Frank Capra's IT'S A WONDERFUL LIFE (American Revival)
Doc Films (University of Chicago) – Tuesday, 7pm
Like Steven Spielberg today, Frank Capra was associated more with reassuring, patriotic sentiment than with actually making movies; but just beneath the Americana, his films contain a near-schizophrenic mix of idealism and resentment. In this quality, as well as his tendency to drag charismatic heroes through grueling tests of faith, it wouldn't be a stretch to compare Capra with Lars von Trier. There's plenty to merit the comparison in IT'S A WONDERFUL LIFE alone: The film is a two-hour tour of an honest man's failure and bottled-up resentment, softened only intermittently by scenes of domestic contentment. Even before the nightmarish Pottersville episode (shot in foreboding shadows more reminiscent of film noir than Americana), Bedford Falls is shown as vulnerable to the plagues of recession, family dysfunction, and alcoholism. All of these weigh heavy on the soul of George Bailey, a small-town Everyman given tragic complexity by James Stewart, who considered the performance his best. Drawing on the unacknowledged rage within ordinary people he would later exploit for Alfred Hitchcock, Stewart renders Bailey as complicated as Capra himself--a child and ultimate victim of the American Dream. Ironically, it's because the film's despair feels so authentic that its iconic ending feels as cathartic as it does: After being saved from his suicide attempt (which frames the entire film, it should be noted), Stewart is returned to the simple pleasures of family and friends, made to seem a warm oasis in a great metaphysical void. (1946, 130 min, 35mm) BS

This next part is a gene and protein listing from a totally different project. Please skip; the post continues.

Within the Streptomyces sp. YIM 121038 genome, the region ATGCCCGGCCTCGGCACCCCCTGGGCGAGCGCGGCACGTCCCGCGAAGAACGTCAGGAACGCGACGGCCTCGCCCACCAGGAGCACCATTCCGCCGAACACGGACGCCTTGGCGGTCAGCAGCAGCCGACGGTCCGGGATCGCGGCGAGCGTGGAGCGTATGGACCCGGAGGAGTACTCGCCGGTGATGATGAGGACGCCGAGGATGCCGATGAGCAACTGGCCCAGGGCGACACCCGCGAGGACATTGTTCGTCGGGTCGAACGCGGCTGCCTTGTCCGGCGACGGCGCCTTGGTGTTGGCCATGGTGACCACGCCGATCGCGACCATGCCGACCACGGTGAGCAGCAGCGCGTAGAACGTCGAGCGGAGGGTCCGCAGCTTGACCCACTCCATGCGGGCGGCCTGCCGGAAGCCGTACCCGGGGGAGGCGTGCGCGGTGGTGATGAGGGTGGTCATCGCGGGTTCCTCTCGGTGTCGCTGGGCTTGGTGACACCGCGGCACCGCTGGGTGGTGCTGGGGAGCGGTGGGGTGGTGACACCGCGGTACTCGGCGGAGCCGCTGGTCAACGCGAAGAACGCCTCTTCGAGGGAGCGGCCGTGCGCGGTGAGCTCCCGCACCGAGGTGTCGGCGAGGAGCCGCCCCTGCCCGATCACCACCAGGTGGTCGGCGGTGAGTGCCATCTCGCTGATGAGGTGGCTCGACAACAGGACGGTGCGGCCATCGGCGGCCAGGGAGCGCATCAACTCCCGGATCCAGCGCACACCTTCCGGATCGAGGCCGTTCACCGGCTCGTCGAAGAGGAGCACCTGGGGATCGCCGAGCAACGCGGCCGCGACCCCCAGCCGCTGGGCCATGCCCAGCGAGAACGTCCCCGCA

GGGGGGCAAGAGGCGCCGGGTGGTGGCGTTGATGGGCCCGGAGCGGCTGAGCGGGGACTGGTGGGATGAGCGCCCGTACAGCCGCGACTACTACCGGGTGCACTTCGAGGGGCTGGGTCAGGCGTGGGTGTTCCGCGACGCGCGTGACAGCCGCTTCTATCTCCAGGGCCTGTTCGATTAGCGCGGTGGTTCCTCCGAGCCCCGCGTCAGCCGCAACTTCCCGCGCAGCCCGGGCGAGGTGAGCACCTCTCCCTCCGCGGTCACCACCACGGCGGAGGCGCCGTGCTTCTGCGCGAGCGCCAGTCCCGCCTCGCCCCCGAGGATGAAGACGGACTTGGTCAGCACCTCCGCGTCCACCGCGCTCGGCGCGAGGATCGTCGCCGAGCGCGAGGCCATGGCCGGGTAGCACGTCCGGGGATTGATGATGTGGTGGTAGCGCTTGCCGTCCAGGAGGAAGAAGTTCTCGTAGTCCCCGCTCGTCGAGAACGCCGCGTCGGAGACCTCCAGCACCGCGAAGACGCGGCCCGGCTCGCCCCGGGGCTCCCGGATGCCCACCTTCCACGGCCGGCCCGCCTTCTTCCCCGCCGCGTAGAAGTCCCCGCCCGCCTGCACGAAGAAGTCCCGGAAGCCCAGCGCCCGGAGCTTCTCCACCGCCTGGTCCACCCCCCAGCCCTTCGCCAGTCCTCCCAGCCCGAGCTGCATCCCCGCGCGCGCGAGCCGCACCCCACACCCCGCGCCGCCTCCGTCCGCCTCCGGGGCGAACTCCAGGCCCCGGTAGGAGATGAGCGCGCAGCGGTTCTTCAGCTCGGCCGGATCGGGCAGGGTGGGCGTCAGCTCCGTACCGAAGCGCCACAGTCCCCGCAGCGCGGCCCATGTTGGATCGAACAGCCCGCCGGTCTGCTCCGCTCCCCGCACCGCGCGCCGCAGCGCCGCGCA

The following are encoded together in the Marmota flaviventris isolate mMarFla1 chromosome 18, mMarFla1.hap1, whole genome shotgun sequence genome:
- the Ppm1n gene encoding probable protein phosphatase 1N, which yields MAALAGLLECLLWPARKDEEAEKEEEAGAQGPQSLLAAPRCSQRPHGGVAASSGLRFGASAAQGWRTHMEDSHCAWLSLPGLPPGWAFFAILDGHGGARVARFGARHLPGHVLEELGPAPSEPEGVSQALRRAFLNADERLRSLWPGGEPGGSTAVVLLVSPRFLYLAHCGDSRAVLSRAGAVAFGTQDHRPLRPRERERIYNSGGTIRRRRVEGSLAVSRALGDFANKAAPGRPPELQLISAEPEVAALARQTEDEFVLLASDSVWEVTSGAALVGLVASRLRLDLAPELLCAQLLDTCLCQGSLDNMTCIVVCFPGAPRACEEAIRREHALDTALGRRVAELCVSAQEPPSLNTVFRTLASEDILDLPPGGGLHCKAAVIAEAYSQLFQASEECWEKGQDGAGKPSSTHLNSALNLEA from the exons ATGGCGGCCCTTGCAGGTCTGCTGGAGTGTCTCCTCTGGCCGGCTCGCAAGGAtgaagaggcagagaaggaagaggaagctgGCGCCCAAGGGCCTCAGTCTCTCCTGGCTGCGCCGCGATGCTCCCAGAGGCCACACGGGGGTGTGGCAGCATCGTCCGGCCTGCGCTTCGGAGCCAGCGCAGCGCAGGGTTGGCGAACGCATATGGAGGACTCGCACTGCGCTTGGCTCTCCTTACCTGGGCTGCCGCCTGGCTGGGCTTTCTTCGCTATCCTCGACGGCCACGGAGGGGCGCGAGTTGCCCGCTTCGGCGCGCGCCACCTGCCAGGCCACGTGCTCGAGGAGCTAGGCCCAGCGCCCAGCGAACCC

Penny Lane's HAIL SATAN? (New Documentary)
Music Box Theatre — Saturday and Sunday, Noon
From the incredibly talented experimental documentarian who brought us the features OUR NIXON and NUTS, and notable shorts like THE VOYAGERS and (my personal favorite) THE COMMONERS, HAIL SATAN? is a delightful and surprisingly un-experimental documentary about the Satanic Temple. Not to be confused with the Church of Satan, the Satanic Temple is a nontheistic religious organization (think "secular humanism," but with cool tattoos and black t-shirts) that aims to illustrate, through wildly entertaining satire and literal interpretations of first amendment rights, what should be obvious: church and state should be kept separate, and Christianity is not the national religion. This, of course, drives the religious right nuts, and we get to watch the outrage unfold. Indeed, the subject matter of HAIL SATAN? is almost too easy to enjoy, and could perhaps have benefitted from a bit more of the pluralism the Satanic Temple asserts forms the core of our democracy. What do the atheists think? The (less fun) secular humanists? They don't seem to have a voice in HAIL SATAN?, but we do hear from lawmakers and protesters on the religious right who speak with passionate candor about how much they hate these damn Satanists. That is the only critique I have of this fantastic documentary, though—the tone is pitch perfect, as one would only expect from Penny Lane. Her expert interviewing skills draw out her subjects and animate the Temple's increasing media attention and civil actions with wry humor. Her creative use of archival footage is much less prominent than in her previous work, with so much content already at hand in archival news and phone footage, but vintage religious films and an irresistible clip of Tim Curry from LEGEND are always apt and quite funny. By the time the credits roll, HAIL SATAN? makes the Satanic Temple so disarmingly charming, you might very well end up wanting to join this quite reasonable non-religious crusade. Is there a mailing list I can sign up for? (2018, 95 min, DCP Digital) AE